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Key insights from EPEE & SDIA event - ‘Enhancing the Sustainability of Data Centres - what can the Fit-for-55 Package do?’
23 Feb 2022

Key insights from EPEE & SDIA event - ‘Enhancing the Sustainability of Data Centres - what can the Fit-for-55 Package do?’

Max Schulze
Max Schulze

After our joint event with the European Partnership for Energy and the Environment (EPEE) ‘Enhancing the Sustainability of Data Centres – what can the Fit-for-55 Package do?on 22 February 2022, we have outlined the critical steps that need to be taken in order to realize our Roadmap to Sustainable Digital Infrastructure by 2030. Building a sustainable digital economy can only be achieved by having access to accurate environmental impact information on the digital infrastructure carbon footprint, which is currently a missing element. Transparency is the starting point for change and making heat re-use should be mandatory for the industry.

It all starts with transparency on energy usage

Data centers are part of the supply chain for software. Software is what makes all our digital products and services possible. Determining the environmental impact of software and digital offerings requires information from data centers: The majority of data center facility owners and operators have refused to release accurate environmental impact information, unlike many other industries they mostly report ratios and strongly advocate for this approach, instead of releasing actual numbers.

Let’s take an example: Would it be acceptable for the steel industry to only report a metric called “steel-making efficiency” as a ratio on how efficient they are turning iron into steel? No. We would want to know a) how much iron is used in tonnes, b) how much and what type of energy is used to make the steel, c) how much steel is produced in tonnes, and d) what pollutants and emissions are created during the production of steel - all in absolute numbers.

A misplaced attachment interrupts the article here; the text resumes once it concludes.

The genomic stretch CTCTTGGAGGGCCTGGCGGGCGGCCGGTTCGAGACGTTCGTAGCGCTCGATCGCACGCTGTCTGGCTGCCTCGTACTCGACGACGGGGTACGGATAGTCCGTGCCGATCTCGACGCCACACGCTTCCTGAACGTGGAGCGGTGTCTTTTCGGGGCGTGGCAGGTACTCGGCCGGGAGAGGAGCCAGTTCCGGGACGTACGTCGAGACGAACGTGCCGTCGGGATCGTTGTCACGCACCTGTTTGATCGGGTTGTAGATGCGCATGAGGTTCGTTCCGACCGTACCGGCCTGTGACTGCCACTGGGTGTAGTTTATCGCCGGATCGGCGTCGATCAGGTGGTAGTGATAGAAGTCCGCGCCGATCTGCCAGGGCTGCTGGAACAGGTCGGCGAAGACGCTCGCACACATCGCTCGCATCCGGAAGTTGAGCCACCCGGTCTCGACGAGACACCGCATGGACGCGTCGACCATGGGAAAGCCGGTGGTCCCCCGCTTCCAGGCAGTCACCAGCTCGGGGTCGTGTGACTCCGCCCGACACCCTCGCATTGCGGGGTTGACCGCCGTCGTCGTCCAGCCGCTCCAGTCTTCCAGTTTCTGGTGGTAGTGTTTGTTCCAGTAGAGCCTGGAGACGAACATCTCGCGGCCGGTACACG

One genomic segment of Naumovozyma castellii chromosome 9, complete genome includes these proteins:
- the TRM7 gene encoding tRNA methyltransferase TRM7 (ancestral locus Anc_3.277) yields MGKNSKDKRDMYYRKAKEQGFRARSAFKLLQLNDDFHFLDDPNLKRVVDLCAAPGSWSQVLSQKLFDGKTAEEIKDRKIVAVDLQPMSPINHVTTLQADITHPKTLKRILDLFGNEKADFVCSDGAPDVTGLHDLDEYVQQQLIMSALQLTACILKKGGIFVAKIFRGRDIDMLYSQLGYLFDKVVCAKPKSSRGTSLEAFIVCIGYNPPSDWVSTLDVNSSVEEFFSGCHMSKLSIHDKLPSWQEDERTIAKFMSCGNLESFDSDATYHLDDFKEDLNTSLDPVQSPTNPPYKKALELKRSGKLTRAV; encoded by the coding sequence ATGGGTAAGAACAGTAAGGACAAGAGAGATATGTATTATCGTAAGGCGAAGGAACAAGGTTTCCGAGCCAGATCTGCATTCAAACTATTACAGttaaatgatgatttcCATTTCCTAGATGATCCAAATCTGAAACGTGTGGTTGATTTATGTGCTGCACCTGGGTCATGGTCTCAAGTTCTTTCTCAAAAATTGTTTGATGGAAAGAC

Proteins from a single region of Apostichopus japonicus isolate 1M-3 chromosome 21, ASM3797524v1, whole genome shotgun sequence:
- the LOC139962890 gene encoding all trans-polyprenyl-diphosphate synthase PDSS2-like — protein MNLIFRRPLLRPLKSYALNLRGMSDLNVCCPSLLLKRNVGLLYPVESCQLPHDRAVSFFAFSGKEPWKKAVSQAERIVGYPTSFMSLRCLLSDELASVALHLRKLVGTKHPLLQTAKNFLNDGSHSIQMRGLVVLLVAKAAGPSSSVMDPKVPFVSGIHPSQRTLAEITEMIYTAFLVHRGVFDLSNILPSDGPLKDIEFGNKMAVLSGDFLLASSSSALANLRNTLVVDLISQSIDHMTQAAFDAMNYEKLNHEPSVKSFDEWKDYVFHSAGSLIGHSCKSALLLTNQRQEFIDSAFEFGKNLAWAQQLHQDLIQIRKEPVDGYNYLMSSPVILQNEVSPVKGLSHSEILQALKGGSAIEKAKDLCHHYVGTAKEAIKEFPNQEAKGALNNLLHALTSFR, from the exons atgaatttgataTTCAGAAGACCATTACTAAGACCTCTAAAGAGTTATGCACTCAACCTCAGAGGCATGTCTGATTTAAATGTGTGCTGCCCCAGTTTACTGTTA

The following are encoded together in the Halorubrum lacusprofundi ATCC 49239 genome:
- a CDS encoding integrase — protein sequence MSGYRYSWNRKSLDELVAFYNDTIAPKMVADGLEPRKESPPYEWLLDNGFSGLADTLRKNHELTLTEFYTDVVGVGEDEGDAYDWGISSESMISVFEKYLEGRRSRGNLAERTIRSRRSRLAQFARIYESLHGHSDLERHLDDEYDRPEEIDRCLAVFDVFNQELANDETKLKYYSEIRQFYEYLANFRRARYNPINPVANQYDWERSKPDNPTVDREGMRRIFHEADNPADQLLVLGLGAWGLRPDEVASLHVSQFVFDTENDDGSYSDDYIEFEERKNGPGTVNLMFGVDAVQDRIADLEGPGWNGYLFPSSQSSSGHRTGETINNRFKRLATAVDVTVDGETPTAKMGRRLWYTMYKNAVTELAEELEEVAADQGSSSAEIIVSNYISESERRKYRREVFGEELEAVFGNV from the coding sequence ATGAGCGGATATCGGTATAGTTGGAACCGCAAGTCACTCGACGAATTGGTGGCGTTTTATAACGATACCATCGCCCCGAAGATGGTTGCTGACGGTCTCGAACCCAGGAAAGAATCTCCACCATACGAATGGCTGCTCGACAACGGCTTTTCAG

Today, we have the least amount of data on the environmental impact from the digital industry ― the ‘data’ industry ― ironic, isn’t it?

Transparency will lead to innovation on improving efficiency and reducing environmental impact. It enables software to determine its environmental footprint, which will lead to better transparency towards consumers and enable choice. It will also create healthy competition around environmental impact. And it will bring us closer to a sustainable digital economy powered by sustainable digital infrastructure.

Data centers need to release a public sustainability scorecard, based on widely-accepted lifecycle assessment metrics, creating transparency throughout the supply chain.

An example sustainability scorecard. The original document is available here.

This information needs to be available to each customer within the data center, so each customer can determine their own footprint ― including actual power consumption.

Transparency is the starting point. Every data center needs to make its environmental impact publicly visible and verifiable, providing its customers with transparent data on the environmental impact, including electricity consumption. And this needs to happen now.

We are betting a large part of our European future on digitalization, we must know the environmental consequences created by digitalization itself.

Any sustainability indicator must be available in conjunction with a mandatory scorecard

An indicator can enable customer choice, however, data centers are part of a complex supply chain therefore it is critical that such an indicator is accompanied by the public information required by other actors within the supply chain (e.g. software companies, IT service providers, hardware manufacturers) to decarbonize their part and quantify the environmental impact they have from utilizing the data center facility.